The Committee to be established is a Select Committee, not a Standing Committee. As the hon. Member for Buckingham (Mr. Bercow) knows, Select Committees are free to determine how and when they meet and whether to do so in open or closed session. The Select Committee will be free to proceed by taking evidence and informal deliberation as well as by proposing formal amendments to the Bill. The Procedure Committee recommended that
Mr. Bercow: The Minister will understand the purport of my continuing inquiries. I note what she says, although I confess that I do so with some distaste that the Committee will include a Minister, but will she confirm that the said Minister will be regarded not as a witness before, but as a member of, the Committee? Will not it therefore be open to the Committee at a meeting attended by a ministerial member to judge that, lacking witnesses, it should choose to meet in private? Does she understand that, as a champion of freedom of information in those matters and one who is concerned about possible dastardly works that might be perpetrated by the Government, I am uneasy about such private confabs?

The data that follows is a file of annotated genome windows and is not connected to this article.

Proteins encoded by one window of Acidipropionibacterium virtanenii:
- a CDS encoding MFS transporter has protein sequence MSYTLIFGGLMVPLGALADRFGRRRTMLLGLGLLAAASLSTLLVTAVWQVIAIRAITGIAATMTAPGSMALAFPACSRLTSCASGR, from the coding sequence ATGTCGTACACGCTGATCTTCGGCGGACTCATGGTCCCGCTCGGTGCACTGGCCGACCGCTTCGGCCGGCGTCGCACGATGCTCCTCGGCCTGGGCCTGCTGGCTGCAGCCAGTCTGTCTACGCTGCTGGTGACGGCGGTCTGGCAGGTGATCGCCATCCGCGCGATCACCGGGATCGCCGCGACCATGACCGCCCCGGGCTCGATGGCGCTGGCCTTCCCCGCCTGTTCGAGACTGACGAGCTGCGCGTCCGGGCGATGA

Dawn Primarolo: I understand the hon. Gentleman's concern that the transparency of the process should be upheld. The Committee will be free to elect its Chairman and I understand that my role is to be an individual member of that Committee. It will be for the Committee to decide how to conduct its business--it would be quite improper for me to suggest from the Dispatch Box how it should do so--but I am sure that whoever is appointed to chair the Committee will of course scrutinise today's debates and pay particular attention to ensuring that the rights of the House are properly protected.